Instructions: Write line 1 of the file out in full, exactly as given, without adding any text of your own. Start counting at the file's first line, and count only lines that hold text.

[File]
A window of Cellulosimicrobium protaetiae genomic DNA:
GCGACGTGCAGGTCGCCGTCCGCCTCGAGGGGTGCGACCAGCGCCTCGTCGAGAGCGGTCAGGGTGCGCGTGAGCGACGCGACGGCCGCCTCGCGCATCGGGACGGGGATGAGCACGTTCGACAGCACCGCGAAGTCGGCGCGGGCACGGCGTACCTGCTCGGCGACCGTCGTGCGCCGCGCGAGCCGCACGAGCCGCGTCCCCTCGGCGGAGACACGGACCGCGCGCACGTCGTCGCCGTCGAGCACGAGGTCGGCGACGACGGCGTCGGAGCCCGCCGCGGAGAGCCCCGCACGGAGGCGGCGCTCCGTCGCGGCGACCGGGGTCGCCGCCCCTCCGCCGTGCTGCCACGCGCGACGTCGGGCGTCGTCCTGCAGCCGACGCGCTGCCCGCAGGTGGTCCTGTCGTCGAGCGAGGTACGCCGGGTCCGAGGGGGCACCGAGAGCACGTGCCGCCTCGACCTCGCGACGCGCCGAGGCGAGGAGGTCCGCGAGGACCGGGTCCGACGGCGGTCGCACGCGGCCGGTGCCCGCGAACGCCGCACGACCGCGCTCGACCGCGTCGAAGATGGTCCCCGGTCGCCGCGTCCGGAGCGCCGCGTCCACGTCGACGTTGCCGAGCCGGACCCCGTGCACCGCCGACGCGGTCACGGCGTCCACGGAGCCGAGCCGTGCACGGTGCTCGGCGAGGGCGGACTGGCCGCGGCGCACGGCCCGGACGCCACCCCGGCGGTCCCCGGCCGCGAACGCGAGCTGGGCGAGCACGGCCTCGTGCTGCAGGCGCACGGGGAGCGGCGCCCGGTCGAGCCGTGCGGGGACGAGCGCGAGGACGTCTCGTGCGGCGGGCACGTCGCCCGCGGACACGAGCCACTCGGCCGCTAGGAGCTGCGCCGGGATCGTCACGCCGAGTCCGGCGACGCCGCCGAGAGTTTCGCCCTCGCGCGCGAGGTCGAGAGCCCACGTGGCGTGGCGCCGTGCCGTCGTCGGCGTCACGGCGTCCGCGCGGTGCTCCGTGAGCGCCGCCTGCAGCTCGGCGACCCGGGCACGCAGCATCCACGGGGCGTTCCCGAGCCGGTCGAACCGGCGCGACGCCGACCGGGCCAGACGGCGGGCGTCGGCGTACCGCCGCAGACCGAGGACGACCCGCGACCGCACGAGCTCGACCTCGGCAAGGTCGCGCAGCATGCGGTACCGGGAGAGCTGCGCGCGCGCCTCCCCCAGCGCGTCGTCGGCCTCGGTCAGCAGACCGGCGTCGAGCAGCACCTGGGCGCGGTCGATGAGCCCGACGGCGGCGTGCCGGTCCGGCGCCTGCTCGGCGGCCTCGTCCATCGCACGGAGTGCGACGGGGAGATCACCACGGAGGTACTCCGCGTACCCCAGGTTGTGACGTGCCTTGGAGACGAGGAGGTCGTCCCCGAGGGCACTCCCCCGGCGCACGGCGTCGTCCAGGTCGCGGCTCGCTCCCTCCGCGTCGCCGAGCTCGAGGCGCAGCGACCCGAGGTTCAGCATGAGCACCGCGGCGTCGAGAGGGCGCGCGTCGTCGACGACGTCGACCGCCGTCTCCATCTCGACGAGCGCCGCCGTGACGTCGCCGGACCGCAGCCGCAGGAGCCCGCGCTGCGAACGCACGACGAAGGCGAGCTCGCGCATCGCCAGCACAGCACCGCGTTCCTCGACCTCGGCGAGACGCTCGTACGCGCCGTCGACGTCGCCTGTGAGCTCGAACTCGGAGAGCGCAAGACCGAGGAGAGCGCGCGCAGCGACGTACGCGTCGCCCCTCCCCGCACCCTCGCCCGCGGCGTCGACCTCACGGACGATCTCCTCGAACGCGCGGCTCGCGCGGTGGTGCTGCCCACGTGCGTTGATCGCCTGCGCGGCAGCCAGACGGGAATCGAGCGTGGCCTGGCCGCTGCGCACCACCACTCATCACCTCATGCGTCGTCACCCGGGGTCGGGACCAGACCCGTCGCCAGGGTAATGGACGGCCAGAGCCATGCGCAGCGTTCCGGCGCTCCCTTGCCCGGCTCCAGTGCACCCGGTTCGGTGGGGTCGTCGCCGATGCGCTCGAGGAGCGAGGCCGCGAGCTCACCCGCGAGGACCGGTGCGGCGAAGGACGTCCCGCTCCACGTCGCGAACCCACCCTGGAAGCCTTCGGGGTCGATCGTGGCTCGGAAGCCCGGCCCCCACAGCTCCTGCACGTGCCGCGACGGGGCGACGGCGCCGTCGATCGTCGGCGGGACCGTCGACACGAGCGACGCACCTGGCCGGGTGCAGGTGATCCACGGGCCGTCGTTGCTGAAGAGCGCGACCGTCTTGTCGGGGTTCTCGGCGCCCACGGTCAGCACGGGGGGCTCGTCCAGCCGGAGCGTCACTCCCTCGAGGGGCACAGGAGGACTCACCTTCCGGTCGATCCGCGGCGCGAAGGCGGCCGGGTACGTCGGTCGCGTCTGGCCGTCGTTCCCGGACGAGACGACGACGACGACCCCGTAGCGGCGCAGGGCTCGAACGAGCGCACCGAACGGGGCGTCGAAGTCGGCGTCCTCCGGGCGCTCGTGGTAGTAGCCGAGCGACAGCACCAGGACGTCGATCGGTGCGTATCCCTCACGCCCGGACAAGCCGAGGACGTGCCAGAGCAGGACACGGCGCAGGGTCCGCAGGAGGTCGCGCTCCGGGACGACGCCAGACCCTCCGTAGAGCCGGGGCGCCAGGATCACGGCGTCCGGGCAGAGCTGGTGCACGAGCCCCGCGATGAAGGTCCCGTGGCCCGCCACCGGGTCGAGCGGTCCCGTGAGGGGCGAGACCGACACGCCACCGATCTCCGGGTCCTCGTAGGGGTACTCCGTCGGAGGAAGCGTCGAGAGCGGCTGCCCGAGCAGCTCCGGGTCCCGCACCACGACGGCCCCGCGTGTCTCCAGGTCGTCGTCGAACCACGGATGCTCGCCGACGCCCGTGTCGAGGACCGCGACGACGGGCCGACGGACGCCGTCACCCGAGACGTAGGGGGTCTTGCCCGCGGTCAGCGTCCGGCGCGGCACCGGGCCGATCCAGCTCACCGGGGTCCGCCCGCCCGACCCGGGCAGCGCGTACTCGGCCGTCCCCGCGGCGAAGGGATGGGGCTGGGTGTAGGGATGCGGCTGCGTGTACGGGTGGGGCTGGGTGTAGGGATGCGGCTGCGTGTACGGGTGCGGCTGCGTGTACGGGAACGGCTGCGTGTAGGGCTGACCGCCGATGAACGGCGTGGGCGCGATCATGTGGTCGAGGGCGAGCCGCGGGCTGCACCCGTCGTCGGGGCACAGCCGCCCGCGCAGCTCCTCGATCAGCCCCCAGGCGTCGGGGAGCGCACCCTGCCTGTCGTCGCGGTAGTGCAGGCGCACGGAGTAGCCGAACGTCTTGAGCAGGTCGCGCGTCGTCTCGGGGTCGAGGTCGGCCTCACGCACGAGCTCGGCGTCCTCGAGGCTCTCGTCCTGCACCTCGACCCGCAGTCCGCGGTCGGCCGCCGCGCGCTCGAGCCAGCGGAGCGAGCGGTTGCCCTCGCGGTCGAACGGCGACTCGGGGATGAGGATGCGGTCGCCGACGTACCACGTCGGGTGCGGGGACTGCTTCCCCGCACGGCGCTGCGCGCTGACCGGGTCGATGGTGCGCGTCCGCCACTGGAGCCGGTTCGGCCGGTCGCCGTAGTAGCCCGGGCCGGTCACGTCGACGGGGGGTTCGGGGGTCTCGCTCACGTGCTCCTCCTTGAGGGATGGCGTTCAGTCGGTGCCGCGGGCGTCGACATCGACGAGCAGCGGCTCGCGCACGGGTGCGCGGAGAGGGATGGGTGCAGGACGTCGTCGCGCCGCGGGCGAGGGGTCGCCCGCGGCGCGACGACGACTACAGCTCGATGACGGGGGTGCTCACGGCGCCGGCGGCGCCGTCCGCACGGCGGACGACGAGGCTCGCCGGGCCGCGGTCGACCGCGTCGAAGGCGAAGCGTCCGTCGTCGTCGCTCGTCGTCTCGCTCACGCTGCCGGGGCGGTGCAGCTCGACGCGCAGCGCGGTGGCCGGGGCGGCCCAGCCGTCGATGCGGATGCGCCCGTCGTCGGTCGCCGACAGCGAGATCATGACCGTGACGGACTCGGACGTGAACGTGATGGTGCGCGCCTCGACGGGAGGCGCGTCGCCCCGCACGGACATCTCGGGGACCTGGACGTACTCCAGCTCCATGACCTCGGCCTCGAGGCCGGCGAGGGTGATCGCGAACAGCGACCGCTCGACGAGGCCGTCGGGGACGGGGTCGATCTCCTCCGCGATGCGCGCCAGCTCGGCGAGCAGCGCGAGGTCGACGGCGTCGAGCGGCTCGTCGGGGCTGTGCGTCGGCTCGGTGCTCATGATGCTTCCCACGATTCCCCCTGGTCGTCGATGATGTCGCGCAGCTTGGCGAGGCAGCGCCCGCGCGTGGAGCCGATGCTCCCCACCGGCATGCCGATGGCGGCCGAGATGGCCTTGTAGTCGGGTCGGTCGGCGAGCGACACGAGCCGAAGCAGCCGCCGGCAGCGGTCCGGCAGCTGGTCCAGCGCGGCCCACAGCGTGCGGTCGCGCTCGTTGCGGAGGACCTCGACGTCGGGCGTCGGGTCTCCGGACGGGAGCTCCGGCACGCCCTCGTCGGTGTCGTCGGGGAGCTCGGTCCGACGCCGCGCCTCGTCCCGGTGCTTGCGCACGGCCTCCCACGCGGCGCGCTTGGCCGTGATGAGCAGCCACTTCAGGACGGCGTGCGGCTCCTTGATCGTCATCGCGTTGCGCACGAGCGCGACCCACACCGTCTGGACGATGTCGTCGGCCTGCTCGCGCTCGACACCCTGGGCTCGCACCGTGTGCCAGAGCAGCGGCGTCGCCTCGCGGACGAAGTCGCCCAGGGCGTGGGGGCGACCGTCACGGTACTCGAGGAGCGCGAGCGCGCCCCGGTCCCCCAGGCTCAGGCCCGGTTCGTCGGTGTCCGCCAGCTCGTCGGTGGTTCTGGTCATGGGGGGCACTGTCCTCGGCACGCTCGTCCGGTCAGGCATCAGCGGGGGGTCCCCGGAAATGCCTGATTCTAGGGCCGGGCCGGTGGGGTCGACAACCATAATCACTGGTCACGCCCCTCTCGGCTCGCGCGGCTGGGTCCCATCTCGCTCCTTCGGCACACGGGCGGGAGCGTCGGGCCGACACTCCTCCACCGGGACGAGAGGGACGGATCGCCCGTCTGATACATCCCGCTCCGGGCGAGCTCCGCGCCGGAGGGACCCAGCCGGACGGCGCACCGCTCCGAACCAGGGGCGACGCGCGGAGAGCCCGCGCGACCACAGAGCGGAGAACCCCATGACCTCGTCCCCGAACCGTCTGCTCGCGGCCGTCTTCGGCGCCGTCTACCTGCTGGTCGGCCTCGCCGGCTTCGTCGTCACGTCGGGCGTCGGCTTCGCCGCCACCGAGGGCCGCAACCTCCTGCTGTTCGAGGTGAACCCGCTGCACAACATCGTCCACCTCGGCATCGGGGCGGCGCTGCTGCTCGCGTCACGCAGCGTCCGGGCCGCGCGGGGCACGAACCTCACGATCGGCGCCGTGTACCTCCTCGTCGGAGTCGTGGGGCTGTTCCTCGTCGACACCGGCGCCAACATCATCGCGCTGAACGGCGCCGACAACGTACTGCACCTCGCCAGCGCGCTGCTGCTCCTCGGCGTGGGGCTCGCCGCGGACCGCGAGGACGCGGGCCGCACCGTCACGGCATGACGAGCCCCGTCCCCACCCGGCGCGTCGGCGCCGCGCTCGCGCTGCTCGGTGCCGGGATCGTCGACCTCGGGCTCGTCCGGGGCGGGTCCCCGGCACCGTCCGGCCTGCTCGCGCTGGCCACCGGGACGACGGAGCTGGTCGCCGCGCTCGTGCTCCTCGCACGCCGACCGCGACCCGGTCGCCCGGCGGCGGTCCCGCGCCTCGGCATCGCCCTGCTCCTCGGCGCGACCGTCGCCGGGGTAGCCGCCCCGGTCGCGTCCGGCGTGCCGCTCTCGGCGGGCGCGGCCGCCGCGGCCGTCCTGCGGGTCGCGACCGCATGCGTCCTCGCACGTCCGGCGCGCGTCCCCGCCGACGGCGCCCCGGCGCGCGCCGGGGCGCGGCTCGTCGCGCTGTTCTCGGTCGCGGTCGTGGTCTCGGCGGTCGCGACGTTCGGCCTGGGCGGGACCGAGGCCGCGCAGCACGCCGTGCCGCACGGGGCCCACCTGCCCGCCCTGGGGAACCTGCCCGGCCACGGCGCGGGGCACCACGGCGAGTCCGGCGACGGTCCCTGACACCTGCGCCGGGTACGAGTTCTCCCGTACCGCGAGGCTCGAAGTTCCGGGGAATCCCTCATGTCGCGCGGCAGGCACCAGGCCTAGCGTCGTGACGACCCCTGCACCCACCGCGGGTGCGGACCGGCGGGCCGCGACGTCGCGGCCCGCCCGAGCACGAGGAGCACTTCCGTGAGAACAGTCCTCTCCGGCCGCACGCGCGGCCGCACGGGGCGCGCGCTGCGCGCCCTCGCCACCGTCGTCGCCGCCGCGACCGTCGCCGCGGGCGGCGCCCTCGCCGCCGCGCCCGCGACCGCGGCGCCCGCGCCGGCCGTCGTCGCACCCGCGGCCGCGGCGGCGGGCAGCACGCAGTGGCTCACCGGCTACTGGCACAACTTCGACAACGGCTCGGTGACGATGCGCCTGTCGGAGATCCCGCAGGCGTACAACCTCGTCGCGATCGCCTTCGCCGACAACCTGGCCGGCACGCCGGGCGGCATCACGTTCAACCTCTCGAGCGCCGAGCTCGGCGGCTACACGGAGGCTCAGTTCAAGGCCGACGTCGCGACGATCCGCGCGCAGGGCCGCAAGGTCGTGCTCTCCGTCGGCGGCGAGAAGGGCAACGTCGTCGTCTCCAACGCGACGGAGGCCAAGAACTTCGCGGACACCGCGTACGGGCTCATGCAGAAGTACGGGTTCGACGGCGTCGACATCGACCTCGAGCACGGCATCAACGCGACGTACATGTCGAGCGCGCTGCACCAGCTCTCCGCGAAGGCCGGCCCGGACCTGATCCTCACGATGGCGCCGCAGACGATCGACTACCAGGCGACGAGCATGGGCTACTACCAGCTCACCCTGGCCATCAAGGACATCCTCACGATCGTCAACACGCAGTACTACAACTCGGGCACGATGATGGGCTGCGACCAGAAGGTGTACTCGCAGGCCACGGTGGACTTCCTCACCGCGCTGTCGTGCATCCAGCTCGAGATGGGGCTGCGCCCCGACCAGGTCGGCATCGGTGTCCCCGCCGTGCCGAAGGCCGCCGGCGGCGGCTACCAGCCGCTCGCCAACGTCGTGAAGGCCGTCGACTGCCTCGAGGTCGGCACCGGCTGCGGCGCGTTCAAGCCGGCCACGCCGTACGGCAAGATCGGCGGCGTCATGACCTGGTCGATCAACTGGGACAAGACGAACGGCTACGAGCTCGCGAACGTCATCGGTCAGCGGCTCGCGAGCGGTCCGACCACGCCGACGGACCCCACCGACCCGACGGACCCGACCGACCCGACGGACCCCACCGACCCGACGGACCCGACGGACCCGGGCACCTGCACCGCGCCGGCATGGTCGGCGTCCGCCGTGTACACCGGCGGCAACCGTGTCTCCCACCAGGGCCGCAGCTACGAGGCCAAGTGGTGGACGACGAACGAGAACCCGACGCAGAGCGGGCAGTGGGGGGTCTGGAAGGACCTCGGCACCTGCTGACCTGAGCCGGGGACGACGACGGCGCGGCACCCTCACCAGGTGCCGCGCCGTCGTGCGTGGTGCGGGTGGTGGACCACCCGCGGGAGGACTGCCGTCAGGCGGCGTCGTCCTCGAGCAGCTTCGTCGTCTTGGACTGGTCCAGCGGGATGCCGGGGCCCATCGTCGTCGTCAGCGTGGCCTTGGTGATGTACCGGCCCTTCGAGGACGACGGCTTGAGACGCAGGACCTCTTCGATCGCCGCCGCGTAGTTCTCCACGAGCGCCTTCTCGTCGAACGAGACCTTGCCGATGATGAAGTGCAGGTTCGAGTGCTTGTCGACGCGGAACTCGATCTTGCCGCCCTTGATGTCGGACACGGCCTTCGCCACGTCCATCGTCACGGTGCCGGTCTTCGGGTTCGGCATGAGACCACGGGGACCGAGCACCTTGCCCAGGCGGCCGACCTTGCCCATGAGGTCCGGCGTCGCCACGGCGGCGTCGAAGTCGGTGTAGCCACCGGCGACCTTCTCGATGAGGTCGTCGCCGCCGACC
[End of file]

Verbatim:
A window of Cellulosimicrobium protaetiae genomic DNA: